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Lcis mindfulness2

By Michela Mantani, La Côte International School

Across the globe, one of the hottest topics in education at the moment is whether we should be teaching our children how to manage their emotional state and be in charge of their own wellbeing. In Asia meditation classes are on the rise to help students cope with stress levels and develop emotional resilience, while in Great Britain recent statistics have shown that an average of 3 children per classroom have mental health issues ranging from anxiety to burn-out, which may lead to low-level disruption.

As our youngsters lead increasingly stressful, over-planned lives, screen time and excessive stimulation have also been linked to the rise of mental disorders in children. The burning question on every educator’s mind at the moment is, without a doubt: “What can our schools do to help students regulate their emotions and improve their daily interactions with others?”

In recent years, a growing number of scientific studies have underlined the benefits of mindfulness exercises for students, based on solid evidence relating to the impact of mindfulness on adults, as well as encouraging indications on the positive impact that a regular practice of meditation and breathing techniques can have on children and young people.

According to Morges-based Mindfulness teacher and coach Jenny Ebermann (www.brainbreak.ch), the positive effects of regular Mindfulness practice in children include improved attention and concentration, but most importantly a greater ability for self-regulation. If we can teach young children to recognise, understand and identify their emotional states as they unfold, we would be able to help them develop a set of invaluable life skills to equip them for any future challenges they may face. Ultimately, isn’t this what education is all about?

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At La Côte International School in Aubonne the benefits of teaching Mindfulness to primary school students have quickly become apparent since launching the programme in 2016. Mindfulness practice now forms an integral part of the school’s Personal and Social Health Education curriculum.

“We are working proactively to support our students in their social, academic and emotional development” says Alison Piguet, Head of Primary at La Côte International School “Studies reveal that students are more motivated to learn in a caring environment and, as a school, we are committed to offer an integrated approach to their social and emotional development.”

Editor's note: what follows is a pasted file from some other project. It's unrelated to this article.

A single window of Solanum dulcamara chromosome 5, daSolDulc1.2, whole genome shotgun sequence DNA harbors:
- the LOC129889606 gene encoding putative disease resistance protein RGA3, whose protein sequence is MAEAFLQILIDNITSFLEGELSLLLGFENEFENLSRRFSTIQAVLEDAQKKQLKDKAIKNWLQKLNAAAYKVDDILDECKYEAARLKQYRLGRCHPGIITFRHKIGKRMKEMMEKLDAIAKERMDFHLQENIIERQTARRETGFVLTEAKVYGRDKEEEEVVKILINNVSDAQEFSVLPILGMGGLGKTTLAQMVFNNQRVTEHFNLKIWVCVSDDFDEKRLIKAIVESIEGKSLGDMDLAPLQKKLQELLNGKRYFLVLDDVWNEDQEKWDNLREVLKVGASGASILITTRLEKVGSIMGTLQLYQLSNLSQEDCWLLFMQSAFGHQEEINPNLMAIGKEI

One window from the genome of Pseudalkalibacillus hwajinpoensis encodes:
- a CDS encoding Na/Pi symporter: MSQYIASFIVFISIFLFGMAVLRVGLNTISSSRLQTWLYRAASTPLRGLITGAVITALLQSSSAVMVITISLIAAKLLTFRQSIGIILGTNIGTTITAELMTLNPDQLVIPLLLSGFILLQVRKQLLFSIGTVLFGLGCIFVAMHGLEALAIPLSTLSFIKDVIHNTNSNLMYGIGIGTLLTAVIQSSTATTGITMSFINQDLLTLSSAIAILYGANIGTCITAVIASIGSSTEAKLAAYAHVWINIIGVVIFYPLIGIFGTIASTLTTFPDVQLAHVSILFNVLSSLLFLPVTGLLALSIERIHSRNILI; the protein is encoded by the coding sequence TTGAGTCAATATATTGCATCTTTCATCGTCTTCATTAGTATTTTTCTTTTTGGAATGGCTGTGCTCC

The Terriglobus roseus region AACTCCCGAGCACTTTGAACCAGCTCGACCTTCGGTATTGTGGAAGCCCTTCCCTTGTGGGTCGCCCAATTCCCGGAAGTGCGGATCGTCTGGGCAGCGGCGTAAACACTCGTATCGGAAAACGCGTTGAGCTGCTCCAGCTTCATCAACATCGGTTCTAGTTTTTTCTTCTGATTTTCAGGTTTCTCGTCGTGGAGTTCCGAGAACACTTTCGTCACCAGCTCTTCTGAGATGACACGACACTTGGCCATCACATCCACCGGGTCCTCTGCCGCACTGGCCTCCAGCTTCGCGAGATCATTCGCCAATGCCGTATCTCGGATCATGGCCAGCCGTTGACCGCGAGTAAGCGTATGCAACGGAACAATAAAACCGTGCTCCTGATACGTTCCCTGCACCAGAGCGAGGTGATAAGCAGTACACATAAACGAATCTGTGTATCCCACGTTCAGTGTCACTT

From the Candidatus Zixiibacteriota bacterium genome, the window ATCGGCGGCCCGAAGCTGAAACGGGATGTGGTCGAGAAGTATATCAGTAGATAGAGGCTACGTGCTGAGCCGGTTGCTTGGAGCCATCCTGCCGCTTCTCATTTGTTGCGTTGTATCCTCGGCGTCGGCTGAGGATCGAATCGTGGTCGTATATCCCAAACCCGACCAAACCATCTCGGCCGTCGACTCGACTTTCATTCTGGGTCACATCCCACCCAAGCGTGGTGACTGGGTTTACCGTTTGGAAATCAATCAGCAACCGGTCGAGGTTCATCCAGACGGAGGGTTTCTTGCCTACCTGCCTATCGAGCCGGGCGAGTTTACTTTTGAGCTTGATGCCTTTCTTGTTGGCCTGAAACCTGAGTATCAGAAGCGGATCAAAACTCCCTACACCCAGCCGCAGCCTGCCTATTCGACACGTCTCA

Annette Ebbinghaus, Founder of TrulyBalance (www.trulybalance.com) in Coppet, shares simple Mindfulness exercises you can try at home with young children. Each exercise is about turning off the autopilot and turning on our awareness of the present moment.

  1. Slow down and be mindful: turn off your phone and your computer, focus on the present moment you are sharing with your child.

  2. Mindful eating: this is an easy exercise all children enjoy. Focus on each one of the five senses before you start eating. Notice how your body responds to the smell of food, notice the texture as you place it on your tongue, then only at the end, bite into the food and notice the flavour.

  3. Take a “breathing break”: when emotions run high, bring the awareness back to your breath. Close your eyes, slow your breath down and notice how many breaths you take in 1 to 2 minutes.

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If you are a parent of teenage children, you can still practice the same exercises but also include other activities that will help your adolescent learn how to be non-judgemental, present and grateful.

  1. Plan time together: leave your phones behind, choose an activity you both enjoy and do it with presence and gratitude. Being able to express gratitude for small and big moments in life is a great gift we can give our teens.

  2. Give your teens responsibility: this could be any helpful activity for the family, ask them to do so in a mindful manner. Try not to criticize their efforts.

  3. “Surf the wave”: when negative emotions take over, teach your teens to focus on their breathing and let their thoughts roll like waves. Be non-judgemental, let the thoughts come and go without engaging.

Author's bio

Michela Mantani jan 2018 200

Michela Mantani joined La Côte International School as Communications Manager in 2017. Passionate about education and the impact that different learning styles can have on a child’s learning journey, she has been researching and writing about the various educational options available in the Lake Léman region since relocating here from London in 2008.

Michela obtained a First Class Honours degree in Modern Languages and Literature from the University of Florence before moving to London to start her career in publishing, where she also gained her TEFL (Teacher of English as a Foreign Language) Certification.

Originally from Italy, Michela is a Geneva-based freelance writer, blogger and mum to three children. Before moving to Switzerland in 2008, she worked at the BBC for many years as a TV Distribution Executive and at the Laura Ashley headquarters in Fulham as Product Development Technologist.

A CIM-certified professional, she's a design, food and travel enthusiast who tries to involve her children in everything she does. Since moving to Switzerland, she has taken up snowboarding, stand-up paddle and very much enjoys the outdoor lifestyle the Lake Léman region can offer.